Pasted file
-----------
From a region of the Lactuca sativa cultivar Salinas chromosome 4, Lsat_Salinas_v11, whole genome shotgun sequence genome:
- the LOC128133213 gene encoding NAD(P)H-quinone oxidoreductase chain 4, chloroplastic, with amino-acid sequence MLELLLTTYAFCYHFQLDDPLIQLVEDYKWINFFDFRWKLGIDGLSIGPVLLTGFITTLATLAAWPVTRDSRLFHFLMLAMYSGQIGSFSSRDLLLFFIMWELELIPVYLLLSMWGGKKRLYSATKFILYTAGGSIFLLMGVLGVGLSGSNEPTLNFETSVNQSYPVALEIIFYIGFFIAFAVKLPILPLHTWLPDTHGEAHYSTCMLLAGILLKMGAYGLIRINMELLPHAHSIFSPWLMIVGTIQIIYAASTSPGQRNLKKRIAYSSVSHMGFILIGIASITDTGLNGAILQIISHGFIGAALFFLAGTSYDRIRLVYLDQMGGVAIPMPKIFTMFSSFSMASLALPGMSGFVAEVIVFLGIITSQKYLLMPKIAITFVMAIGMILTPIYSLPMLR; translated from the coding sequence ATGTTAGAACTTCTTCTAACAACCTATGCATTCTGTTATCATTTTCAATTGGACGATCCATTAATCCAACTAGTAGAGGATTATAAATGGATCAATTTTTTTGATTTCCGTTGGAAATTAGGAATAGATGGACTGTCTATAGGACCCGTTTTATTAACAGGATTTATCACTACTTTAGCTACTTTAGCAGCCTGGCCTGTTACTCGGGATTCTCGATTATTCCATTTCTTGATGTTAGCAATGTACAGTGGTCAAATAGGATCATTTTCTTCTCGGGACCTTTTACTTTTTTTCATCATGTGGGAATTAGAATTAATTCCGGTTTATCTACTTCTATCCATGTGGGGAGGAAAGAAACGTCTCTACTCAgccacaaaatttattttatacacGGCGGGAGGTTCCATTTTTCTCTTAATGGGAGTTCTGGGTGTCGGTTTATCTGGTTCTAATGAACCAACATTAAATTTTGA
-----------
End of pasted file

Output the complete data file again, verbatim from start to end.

From a region of the Lactuca sativa cultivar Salinas chromosome 4, Lsat_Salinas_v11, whole genome shotgun sequence genome:
- the LOC128133213 gene encoding NAD(P)H-quinone oxidoreductase chain 4, chloroplastic, with amino-acid sequence MLELLLTTYAFCYHFQLDDPLIQLVEDYKWINFFDFRWKLGIDGLSIGPVLLTGFITTLATLAAWPVTRDSRLFHFLMLAMYSGQIGSFSSRDLLLFFIMWELELIPVYLLLSMWGGKKRLYSATKFILYTAGGSIFLLMGVLGVGLSGSNEPTLNFETSVNQSYPVALEIIFYIGFFIAFAVKLPILPLHTWLPDTHGEAHYSTCMLLAGILLKMGAYGLIRINMELLPHAHSIFSPWLMIVGTIQIIYAASTSPGQRNLKKRIAYSSVSHMGFILIGIASITDTGLNGAILQIISHGFIGAALFFLAGTSYDRIRLVYLDQMGGVAIPMPKIFTMFSSFSMASLALPGMSGFVAEVIVFLGIITSQKYLLMPKIAITFVMAIGMILTPIYSLPMLR; translated from the coding sequence ATGTTAGAACTTCTTCTAACAACCTATGCATTCTGTTATCATTTTCAATTGGACGATCCATTAATCCAACTAGTAGAGGATTATAAATGGATCAATTTTTTTGATTTCCGTTGGAAATTAGGAATAGATGGACTGTCTATAGGACCCGTTTTATTAACAGGATTTATCACTACTTTAGCTACTTTAGCAGCCTGGCCTGTTACTCGGGATTCTCGATTATTCCATTTCTTGATGTTAGCAATGTACAGTGGTCAAATAGGATCATTTTCTTCTCGGGACCTTTTACTTTTTTTCATCATGTGGGAATTAGAATTAATTCCGGTTTATCTACTTCTATCCATGTGGGGAGGAAAGAAACGTCTCTACTCAgccacaaaatttattttatacacGGCGGGAGGTTCCATTTTTCTCTTAATGGGAGTTCTGGGTGTCGGTTTATCTGGTTCTAATGAACCAACATTAAATTTTGA